Tuesday, January 9, 2018

I am Not Applauding, Hollywood




 (Image: Western Free Press / Artist: Sabo)
“Our lives begin to end the day we become silent about things that matter.” 
Martin Luther King Jr. 

The mainstream media and coastal Americans are gushing about the Golden Globes this morning. People are lauding Oprah’s speech and pushing her to run for President in 2020.

I admire Oprah and she gave one hell of a speech. I agree with her that “speaking our truth is the most powerful tool we have…” but the problem lies in the fact that Hollywood has always hidden its truth, and refused to speak out, while being the first group to point fingers at everyone else.

Oprah’s brilliant speech and its full-throated celebration by the very people who have always had a voice and the power to speak their truth masks a deep hypocrisy and glosses over their lack of courage. Until they are willing to call out their cowardice we cannot truly move forward and ensure that the voiceless are no longer suffering in the shadows.

For me, therein is the problem with celebrating the Hollywood stars jumping on the #MeToo bandwagon now that it is in vogue and there are no risks associated with speaking their truth. Is this not same truth they did not speak when it might have cost them an acting role or a seven figure salary?

Rosa Parks did not sit on that seat in order to become a trending hashtag. Mahatma Gandhi did not embark on fasts unto death to write a bestseller and Mother Teresa never wanted movies made about her life. These icons of history did what they did because they were tired of injustice and were willing to lose EVERYTHING to fight for all those who did not have a voice or could not fight.

All we are doing by applauding Hollywood is applauding spinelessness, and telling future generations that it is okay to wait to speak your truth only when it is convenient, only when it will not cost you anything personally, and only when it will not harm your career.

I am incensed that people like Angelina Jolie, Gwyneth Paltrow and Salma Hayek chose to stay silent. By doing so they made a decision that their careers, successes and fame were more important than telling this horrific truth.

I am not talking about when any of these actresses were starting out, living off someone’s couch and likely working two jobs just to make ends meet, having no voice or recourse. I am upset that when they became stars, powerful women in their own right, after they had paid their dues and earned their way up the ladder, and when they had the choice to share their truth – they still chose to stay silent.

By choosing silence they chose to leave in the shadows the millions of voiceless women who are taken advantage of and abused every day in their industry.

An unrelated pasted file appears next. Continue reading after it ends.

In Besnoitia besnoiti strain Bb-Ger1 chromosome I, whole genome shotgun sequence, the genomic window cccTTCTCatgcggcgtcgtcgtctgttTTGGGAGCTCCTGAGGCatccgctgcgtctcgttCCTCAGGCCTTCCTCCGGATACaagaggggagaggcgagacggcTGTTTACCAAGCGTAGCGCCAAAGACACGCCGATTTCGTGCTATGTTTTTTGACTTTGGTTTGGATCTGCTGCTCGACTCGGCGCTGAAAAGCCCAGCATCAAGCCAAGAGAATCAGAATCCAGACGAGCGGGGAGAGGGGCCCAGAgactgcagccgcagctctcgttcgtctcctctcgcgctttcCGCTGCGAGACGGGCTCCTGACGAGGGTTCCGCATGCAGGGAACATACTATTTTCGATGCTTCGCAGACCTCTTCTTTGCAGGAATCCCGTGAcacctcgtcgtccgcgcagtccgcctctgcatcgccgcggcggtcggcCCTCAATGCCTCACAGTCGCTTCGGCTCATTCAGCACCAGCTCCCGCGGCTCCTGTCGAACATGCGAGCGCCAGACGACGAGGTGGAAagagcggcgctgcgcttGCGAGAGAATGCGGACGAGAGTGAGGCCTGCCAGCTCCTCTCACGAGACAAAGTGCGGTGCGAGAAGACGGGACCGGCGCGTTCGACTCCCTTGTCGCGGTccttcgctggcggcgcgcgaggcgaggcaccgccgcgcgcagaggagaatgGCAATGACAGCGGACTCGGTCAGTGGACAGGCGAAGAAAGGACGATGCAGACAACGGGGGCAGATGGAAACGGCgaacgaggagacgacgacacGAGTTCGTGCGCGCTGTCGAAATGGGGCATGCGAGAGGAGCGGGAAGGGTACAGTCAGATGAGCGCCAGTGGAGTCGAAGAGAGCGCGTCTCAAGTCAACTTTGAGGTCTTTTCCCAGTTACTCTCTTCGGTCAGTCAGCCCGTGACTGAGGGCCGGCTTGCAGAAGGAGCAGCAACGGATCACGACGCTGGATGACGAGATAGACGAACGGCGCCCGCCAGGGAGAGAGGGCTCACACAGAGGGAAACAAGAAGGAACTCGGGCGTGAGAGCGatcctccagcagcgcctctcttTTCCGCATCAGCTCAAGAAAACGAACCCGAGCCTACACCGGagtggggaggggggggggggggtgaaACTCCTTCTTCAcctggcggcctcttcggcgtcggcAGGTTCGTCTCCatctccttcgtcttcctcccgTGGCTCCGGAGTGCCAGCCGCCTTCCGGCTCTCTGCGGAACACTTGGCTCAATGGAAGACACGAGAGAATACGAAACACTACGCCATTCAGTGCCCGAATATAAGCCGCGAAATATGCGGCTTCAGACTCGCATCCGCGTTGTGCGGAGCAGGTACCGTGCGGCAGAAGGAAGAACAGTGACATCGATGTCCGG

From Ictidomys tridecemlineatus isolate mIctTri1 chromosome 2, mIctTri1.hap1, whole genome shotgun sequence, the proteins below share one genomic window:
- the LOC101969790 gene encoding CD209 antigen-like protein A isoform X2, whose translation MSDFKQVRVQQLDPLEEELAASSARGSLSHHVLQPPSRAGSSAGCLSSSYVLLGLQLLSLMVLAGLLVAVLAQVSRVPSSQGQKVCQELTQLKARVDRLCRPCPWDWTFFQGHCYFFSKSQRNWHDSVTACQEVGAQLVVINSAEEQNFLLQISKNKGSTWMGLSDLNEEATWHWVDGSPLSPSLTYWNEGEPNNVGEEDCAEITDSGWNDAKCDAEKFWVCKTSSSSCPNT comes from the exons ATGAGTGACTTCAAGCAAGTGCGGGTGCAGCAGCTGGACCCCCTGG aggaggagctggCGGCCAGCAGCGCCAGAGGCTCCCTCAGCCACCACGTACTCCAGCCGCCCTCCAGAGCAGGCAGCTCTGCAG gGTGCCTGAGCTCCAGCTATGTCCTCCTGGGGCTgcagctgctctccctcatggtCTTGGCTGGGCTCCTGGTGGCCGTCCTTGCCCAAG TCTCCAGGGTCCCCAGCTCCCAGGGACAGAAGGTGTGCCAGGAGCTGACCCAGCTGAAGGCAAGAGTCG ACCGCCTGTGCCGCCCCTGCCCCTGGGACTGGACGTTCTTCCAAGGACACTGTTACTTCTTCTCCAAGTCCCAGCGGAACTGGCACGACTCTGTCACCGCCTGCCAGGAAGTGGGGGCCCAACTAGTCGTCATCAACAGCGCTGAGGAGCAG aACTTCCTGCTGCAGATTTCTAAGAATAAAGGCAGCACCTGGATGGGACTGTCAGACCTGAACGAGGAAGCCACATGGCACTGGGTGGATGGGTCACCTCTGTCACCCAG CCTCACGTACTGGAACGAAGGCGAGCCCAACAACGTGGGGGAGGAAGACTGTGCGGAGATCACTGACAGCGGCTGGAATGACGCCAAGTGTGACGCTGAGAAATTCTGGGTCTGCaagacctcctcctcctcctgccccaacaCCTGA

Meryl Streep felt compelled to speak out about the way Trump belittled a handicapped reporter, she cried, but never once did she feel the need to address the casting couch and horror stories of misogynistic, degrading and predatory behaviour of people she was close to and had worked with for years. I was deeply disappointed.

Make no mistake. I am glad that we are finally having this conversation and that a spotlight finally shines on the horrific experiences women across industries have suffered and had to endure, and still settle for lesser advancements than men less able or talented, purely because of their gender.

But for us to turn this moment into a lasting movement, one that results in real generational behavioral change, we need courageous people to carry the torch, not opportunists looking to burnish their own celebrity and trend on Twitter.

Courage is taking the plank out of your own eye before taking the speck out of someone else’s. I have not seen courage in Hollywood.

The Time’s Up announcement of a legal defense fund for underrepresented groups is a wonderful thing, but here is the thing about overcoming the greatest personal adversity: we cannot help people with handouts or defense funds alone. We need to inspire them to find their voice and find the courage to come forward. The only way to do that is through our own actions.

If the traditionally powerful have rarely been courageous, rarely put everything on the line, rarely spoken out against gross injustice, then how can we expect the single mother, the catering manager, the gaffer, the set decorator or the location scout to come forward and risk losing everything to do the right thing?

1 comment:

  1. People are too focused and afraid of what they will loose bu taking courageous steps and blinded by what they may gain.

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